In researching a solution for their rink, their goal was to have better ice, period. But REALice gave them an additional benefit too: energy savings from not having to use extremely hot water to resurface their ice. They contacted Efficiency Vermont to see if there would be incentives coming their way with a REALice installation. There were. They decided to make the purchase and installed the REALice System.
For the next three seasons, they used untempered, REALice-treated water in their ice resurfacer 80% of the time. The remaining 20%, they would use a hot water mix, resurfacing with water between 80-100°F . Wolf says they did that after heavy user groups “for a better spread on the ice.” Their ice was better, but he says that milkiness never really disappeared.
Then, in their 4th season with REALice, they had another idea.
Seven years before the REALice installation was made, a brand new resurfacer began its work life at the Spartan Arena. For those seven years, the limescale from the arena’s well water kept building up inside of the resurfacer’s tank — we know that now. When they built the ice using the REALice handheld nozzle, a part of the REALice System, their ice was clear and hard. But when they used the resurfacer, that’s when they saw the milkiness in the water. The culprit had to be in the tank.
How could they be sure?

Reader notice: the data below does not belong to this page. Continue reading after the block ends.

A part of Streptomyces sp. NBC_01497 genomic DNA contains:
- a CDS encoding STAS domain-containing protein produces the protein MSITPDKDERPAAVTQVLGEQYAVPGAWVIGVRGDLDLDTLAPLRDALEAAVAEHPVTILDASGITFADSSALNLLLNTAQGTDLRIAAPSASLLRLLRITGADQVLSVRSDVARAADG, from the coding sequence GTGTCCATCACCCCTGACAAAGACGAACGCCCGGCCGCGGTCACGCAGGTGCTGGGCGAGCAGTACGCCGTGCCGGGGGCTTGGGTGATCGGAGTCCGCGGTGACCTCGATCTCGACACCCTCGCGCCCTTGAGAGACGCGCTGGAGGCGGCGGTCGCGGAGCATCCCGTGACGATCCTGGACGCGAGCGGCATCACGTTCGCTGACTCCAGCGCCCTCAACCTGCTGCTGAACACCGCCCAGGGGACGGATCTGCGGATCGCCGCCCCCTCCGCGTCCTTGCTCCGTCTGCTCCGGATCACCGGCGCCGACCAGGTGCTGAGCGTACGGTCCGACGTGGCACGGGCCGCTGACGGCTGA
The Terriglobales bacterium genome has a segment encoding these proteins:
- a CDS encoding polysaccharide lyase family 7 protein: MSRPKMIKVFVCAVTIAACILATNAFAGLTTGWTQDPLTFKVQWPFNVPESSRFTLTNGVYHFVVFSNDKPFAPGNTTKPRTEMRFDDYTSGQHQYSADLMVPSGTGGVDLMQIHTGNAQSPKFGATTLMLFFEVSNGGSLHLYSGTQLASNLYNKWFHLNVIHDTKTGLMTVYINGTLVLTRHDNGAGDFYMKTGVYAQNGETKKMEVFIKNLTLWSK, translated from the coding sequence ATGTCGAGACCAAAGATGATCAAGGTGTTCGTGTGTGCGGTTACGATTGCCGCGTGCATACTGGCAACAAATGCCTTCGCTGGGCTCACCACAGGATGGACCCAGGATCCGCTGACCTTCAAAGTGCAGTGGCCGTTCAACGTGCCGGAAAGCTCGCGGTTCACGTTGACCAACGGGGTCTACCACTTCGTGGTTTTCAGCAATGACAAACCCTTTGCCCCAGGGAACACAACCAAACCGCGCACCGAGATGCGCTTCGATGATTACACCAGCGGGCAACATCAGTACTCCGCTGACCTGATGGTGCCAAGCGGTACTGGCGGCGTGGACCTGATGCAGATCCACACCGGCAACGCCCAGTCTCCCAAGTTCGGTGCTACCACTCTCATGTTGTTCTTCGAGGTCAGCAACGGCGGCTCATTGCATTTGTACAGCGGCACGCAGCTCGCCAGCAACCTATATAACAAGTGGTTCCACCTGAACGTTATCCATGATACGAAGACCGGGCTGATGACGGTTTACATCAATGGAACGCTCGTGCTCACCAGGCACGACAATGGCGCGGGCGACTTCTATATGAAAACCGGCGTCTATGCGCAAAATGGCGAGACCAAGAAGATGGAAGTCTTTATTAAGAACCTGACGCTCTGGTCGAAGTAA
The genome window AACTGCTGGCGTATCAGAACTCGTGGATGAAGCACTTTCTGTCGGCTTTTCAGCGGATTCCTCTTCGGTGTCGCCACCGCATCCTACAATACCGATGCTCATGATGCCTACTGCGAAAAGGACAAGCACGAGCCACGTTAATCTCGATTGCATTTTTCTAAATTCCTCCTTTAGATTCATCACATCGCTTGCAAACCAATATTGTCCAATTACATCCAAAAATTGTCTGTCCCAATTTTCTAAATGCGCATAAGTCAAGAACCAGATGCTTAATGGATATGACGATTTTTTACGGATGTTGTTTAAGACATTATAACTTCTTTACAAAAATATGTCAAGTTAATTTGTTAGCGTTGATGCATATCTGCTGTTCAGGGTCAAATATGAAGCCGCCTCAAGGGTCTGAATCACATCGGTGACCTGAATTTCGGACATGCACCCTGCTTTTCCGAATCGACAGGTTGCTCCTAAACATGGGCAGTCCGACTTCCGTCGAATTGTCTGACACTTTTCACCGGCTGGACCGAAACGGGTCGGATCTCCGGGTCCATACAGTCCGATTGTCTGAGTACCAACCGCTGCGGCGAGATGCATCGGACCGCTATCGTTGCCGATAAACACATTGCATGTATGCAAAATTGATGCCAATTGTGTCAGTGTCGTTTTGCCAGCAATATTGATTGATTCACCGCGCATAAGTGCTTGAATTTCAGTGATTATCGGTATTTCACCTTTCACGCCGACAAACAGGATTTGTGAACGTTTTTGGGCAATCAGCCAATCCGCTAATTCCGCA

What’s In Your Tank?
To see inside, they scoped the tank from a fill pipe that already existed and saw that it was, pardon the pun, chalk-er block full of calc.. To get at that buildup, Dave made an even larger opening to get better access to the inside of their resurfacer’s aluminum tank.
“I scraped out half of a 5-gallon bucket of lime scale from the walls and the floor of the tank. And we put in vinegar and let it soak. And we drained it, power sprayed it. We did what we needed to get it clean.”
Now, with a resurfacer that’s clean, both inside and out, Manfredi and Wolf started making ice for the 2016-17 season. I called them to find out how it was going.
“Everything,” Steve tells me, “is great!”
The 5th Season
This is the Spartan Arena’s 5th season using REALice. Their ice is now back in and Steve tells me it’s better than it has ever been before.
“Our ice isn’t gritty anymore. It feels better — stronger than before. And it’s definitely clearer than anything we’ve ever seen before. Cleaning out our tank really seems to have helped.”
These aren’t the only differences, either.
We’ve have our setpoint now at 22°F – a full degree higher than last year.-Steve Wolf
“We’ve have our setpoint now at 22°F – a full degree higher than last year.” That is a whopping 3°F higher than what it was when they first installed the REALice unit. “And we don’t need to do a hot water mix anymore — even after a two-hour practice by our heavy users,” says Wolf. “The ice is strong and doesn’t get beat up the way it used to. We don’t even need to dry shave it as often.”
Wolf and Manfredi will keep watching their ice — and will check inside their tank from time to time, just to be sure the calc build-up doesn’t return. But with a clean tank and REALice-treated water being used, they don’t think it will.
“So far, so good,” Wolf says. “We’re seeing a big, significant different difference in our ice.”